The NFL is closing in on having 90% of its players vaccinated for the coronavirus at a time when the country as a whole has struggled to reach a 70% vaccination rate for its adult population. Yet the opening of training camps league-wide has brought reminders that challenges remain as the sport attempts to navigate its way toward another season set to be played amid the pandemic.
The plans by NFL leaders for a return-to-normal 2021 season, with stadiums filled with fans and games played on time, have been complicated by the nationwide spread of the delta variant. But the league remains hopeful that its vaccination efforts will allow this season to be played safely and mostly without disruptions.
“All of us certainly are cognizant of what’s going on in society with the delta variant, and we’re monitoring that very carefully,” Allen Sills, the NFL’s chief medical officer, said recently. “We have tailored and adapted our protocols to the threat posed by delta. But we remain convinced, based on medical science and our discussions with public health authorities and other experts, that vaccinations remain our best defense against these variants.”
The league said Thursday that 87.9% of NFL players had received at least one vaccine dose; 19 of the 32 teams had more than 90% of their players vaccinated. That compares favorably to national trends. According to data on the Centers for Disease Control and Prevention website, 69.4% of Americans ages 18 and above had received at least one vaccine dose as of Thursday morning.
“I think we’re off to an excellent start,” Sills said, speaking late last week when the NFL’s player-vaccination rate was around 80%. “Those numbers are obviously far higher than what we’re seeing in society as a whole. They’re much higher than the demographic of our player population. But we’re, again, not satisfied because we think there’s still work to be done.”
With teams’ training camps underway, coronavirus-related issues have persisted. Indianapolis Colts Coach Frank Reich and Baltimore Ravens quarterback Lamar Jackson are among those to have tested positive for the virus. The Minnesota Vikings assigned veteran offensive line coach Rick Dennison to a new role as a senior offensive adviser, citing the NFL’s vaccination protocols that prohibit an unvaccinated coach or staffer from working in proximity to players.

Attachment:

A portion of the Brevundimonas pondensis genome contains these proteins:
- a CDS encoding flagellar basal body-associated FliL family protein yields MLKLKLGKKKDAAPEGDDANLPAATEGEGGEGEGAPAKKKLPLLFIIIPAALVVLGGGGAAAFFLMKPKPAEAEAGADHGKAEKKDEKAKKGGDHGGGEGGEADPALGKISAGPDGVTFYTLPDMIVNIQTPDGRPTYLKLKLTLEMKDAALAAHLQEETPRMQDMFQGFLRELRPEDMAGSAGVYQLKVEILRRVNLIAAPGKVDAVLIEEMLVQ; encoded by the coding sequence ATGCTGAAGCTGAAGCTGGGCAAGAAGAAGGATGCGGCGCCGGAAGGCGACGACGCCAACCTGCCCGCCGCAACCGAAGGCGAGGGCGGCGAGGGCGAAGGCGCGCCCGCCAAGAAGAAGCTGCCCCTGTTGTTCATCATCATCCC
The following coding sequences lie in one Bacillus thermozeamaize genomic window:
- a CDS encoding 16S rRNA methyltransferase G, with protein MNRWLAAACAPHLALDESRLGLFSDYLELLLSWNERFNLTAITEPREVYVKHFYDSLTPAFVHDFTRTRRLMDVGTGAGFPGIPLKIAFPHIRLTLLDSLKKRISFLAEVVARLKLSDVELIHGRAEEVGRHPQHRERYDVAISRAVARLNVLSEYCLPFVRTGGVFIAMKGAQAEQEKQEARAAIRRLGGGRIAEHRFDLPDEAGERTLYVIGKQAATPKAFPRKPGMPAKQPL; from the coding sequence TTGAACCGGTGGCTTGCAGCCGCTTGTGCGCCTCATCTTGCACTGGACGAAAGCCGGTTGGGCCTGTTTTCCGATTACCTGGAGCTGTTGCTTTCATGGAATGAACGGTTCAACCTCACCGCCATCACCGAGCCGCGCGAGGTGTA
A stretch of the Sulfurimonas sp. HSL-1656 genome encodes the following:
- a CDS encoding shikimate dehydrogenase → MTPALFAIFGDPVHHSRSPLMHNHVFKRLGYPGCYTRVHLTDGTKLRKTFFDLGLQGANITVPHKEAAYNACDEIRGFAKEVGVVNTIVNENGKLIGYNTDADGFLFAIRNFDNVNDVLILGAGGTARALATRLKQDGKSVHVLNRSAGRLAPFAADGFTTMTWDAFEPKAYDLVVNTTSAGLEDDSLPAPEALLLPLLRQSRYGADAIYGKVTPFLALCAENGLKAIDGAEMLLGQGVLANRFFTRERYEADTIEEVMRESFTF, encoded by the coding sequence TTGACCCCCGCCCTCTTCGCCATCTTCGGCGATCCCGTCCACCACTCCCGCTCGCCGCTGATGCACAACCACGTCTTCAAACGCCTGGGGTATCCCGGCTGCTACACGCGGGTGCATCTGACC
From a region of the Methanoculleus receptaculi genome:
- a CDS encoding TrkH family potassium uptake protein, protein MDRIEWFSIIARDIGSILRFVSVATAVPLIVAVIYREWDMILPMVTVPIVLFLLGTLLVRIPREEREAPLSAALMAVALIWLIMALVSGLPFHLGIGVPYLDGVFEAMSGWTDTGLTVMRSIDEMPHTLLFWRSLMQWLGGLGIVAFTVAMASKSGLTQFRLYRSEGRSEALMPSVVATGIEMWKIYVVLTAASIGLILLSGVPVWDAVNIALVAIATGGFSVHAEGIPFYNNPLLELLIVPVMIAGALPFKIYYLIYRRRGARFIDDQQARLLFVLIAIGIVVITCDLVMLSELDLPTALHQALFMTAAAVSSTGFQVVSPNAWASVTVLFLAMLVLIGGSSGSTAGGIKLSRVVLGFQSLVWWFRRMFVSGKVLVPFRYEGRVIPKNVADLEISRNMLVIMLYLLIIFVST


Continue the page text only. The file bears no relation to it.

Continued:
“The message that needs to be conveyed to the entire football community is very simple: We are still in a pandemic, and we do need to work together to make it through another complete season,” Cleveland Browns center JC Tretter, the president of the NFL Players Association, wrote on the union’s website. “Given the rise in cases and the emerging data on how the vaccines hold up to the virus’s variants, we should expect the unexpected.”
Pockets of vaccine wariness remain. Buffalo Bills wide receiver Cole Beasley said he’s “not anti- or pro-vax” but “pro-choice.”
“Some people may think that I’m being selfish in making this a ‘me’ thing,” Beasley said, reading from a prepared statement at a news conference. “It is all about the young players who don’t have a voice and are reaching out to me every day because they’re being told if they don’t get vaxxed, they’ll be cut. . . . Every doctor I’ve gone to with questions begins every sentence with, ‘From what we know now,’ which tells me we don’t know enough.”
Ron Rivera, the Washington Football Team coach who has battled a form of skin cancer, lamented his team’s lagging vaccination rate.
“I’m truly frustrated,” Rivera said. “I’m beyond frustrated. One of the reasons I walked in with a mask on is I’m immune-deficient. . . . When I’m in a group and the group’s not vaccinated or there’s a mixture, I put the mask on, and I do that for health reasons because nobody really knows [about the delta variant]. I have to do that. And I just wish and I hope that our guys can understand that.”
The NFL and NFLPA developed protocols that ease many restrictions for vaccinated players and staffers. They are tested only once every two weeks and they’re generally exempt from contact-tracing quarantines, while unvaccinated players and staffers remain subject to daily testing and rigid protocols. That has major competitive implications, which were amplified when the NFL sent a memo to teams last week saying that if a game is canceled due to an outbreak caused by a team’s unvaccinated players or staffers and cannot be rescheduled, that team will forfeit the game.
“The focus will be on playing 272 games within the 18-week schedule, safely and responsibly,” said Dawn Aponte, the NFL’s chief football administrative officer. “At this point, we do not intend to add a 19th week to accommodate postponements.”
The competitive considerations might give teams incentives to release unvaccinated players when they pare rosters, although league rules say a player cannot be cut based on his vaccination status.
Green Bay Packers General Manager Brian Gutekunst said that in the weeks before training camp, team officials feared they might be facing “a big challenge” on player vaccinations, but they were pleasantly surprised when camp began.
“Our players really started to be educated about what was going to happen and how their daily life here was going to be,” Gutekunst said. “I think that probably, certainly, helped some things. But at the end of the day, it’s personal decisions.”
Sills said he tells patients these are the safest and most effective vaccines he has seen developed during his medical career.
“To me, being vaccinated is not about politics or one’s world view,” Sills said. “It’s simply about being as safe as we possibly can.”